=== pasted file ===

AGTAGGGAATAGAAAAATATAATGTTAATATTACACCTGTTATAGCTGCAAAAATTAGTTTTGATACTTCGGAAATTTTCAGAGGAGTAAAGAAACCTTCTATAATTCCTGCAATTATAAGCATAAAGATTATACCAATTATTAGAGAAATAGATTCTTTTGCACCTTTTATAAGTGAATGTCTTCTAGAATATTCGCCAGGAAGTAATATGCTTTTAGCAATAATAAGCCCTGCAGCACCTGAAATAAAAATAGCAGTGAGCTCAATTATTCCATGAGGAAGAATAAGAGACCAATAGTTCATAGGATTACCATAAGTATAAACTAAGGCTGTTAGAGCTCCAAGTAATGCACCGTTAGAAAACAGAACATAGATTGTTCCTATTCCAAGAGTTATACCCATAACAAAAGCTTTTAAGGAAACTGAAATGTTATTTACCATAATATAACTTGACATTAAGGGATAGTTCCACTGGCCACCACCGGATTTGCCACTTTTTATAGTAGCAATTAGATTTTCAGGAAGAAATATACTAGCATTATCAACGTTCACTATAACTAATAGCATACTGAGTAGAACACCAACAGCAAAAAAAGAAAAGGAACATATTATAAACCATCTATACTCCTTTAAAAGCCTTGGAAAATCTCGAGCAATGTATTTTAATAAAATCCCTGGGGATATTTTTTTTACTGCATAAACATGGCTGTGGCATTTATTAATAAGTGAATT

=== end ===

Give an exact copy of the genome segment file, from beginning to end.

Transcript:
AGTAGGGAATAGAAAAATATAATGTTAATATTACACCTGTTATAGCTGCAAAAATTAGTTTTGATACTTCGGAAATTTTCAGAGGAGTAAAGAAACCTTCTATAATTCCTGCAATTATAAGCATAAAGATTATACCAATTATTAGAGAAATAGATTCTTTTGCACCTTTTATAAGTGAATGTCTTCTAGAATATTCGCCAGGAAGTAATATGCTTTTAGCAATAATAAGCCCTGCAGCACCTGAAATAAAAATAGCAGTGAGCTCAATTATTCCATGAGGAAGAATAAGAGACCAATAGTTCATAGGATTACCATAAGTATAAACTAAGGCTGTTAGAGCTCCAAGTAATGCACCGTTAGAAAACAGAACATAGATTGTTCCTATTCCAAGAGTTATACCCATAACAAAAGCTTTTAAGGAAACTGAAATGTTATTTACCATAATATAACTTGACATTAAGGGATAGTTCCACTGGCCACCACCGGATTTGCCACTTTTTATAGTAGCAATTAGATTTTCAGGAAGAAATATACTAGCATTATCAACGTTCACTATAACTAATAGCATACTGAGTAGAACACCAACAGCAAAAAAAGAAAAGGAACATATTATAAACCATCTATACTCCTTTAAAAGCCTTGGAAAATCTCGAGCAATGTATTTTAATAAAATCCCTGGGGATATTTTTTTTACTGCATAAACATGGCTGTGGCATTTATTAATAAGTGAATT